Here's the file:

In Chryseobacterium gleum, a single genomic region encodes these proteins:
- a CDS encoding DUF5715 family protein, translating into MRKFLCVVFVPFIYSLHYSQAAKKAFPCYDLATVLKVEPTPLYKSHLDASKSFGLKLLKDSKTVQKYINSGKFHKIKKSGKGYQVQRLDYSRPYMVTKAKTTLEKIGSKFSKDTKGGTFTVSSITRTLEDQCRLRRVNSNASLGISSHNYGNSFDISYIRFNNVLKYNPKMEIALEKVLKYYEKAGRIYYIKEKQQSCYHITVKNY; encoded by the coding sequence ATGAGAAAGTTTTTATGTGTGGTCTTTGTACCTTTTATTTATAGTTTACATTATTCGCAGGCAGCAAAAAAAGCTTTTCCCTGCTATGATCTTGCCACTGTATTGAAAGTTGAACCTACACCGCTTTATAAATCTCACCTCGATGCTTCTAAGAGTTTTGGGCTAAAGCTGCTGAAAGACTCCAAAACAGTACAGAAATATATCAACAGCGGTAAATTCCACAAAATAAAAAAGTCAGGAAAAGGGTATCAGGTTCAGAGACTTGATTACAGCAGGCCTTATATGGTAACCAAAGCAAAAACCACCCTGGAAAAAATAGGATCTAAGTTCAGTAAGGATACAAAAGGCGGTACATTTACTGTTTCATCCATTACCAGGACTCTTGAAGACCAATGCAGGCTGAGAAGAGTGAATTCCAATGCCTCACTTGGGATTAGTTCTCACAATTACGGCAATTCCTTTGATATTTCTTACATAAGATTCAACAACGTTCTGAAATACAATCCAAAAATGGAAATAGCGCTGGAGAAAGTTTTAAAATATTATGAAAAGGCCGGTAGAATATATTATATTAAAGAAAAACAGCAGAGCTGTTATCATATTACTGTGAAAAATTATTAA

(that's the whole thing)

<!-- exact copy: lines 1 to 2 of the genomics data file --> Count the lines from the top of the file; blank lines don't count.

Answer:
In Chryseobacterium gleum, a single genomic region encodes these proteins:
- a CDS encoding DUF5715 family protein, translating into MRKFLCVVFVPFIYSLHYSQAAKKAFPCYDLATVLKVEPTPLYKSHLDASKSFGLKLLKDSKTVQKYINSGKFHKIKKSGKGYQVQRLDYSRPYMVTKAKTTLEKIGSKFSKDTKGGTFTVSSITRTLEDQCRLRRVNSNASLGISSHNYGNSFDISYIRFNNVLKYNPKMEIALEKVLKYYEKAGRIYYIKEKQQSCYHITVKNY; encoded by the coding sequence ATGAGAAAGTTTTTATGTGTGGTCTTTGTACCTTTTATTTATAGTTTACATTATTCGCAGGCAGCAAAAAAAGCTTTTCCCTGCTATGATCTTGCCACTGTATTGAAAGTTGAACCTACACCGCTTTATAAATCTCACCTCGATGCTTCTAAGAGTTTTGGGCTAAAGCTGCTGAAAGACTCCAAAACAGTACAGAAATATATCAACAGCGGTAAATTCCACAAAATAAAAAAGTCAGGAAAAGGGTATCAGGTTCAGAGACTTGATTACAGCAGGCCTTATATGGTAACCAAAGCAAAAACCACCCTGGAAAAAATAGGATCTAAGTTCAGTAAGGATACAAAAGGCGGTACATTTACTGTTTCATCCATTACCAGGACTCTTGAAGACCAATGCAGGCTGAGAAGAGTGAATTCCAATGCCTCACTTGGGATTAGTTCTCACAATTACGGCAATTCCTTTGATATTTCTTACATAAGATTCAACAACGTTCTGAAATACAATCCAAAAATGGAAATAGCGCTGGAGAAAGTTTTAAAATATTATGAAAAGGCCGGTAGAATATATTATATTAAAGAAAAACAGCAGAGCTGTTATCATATTACTGTGAAAAATTATTAA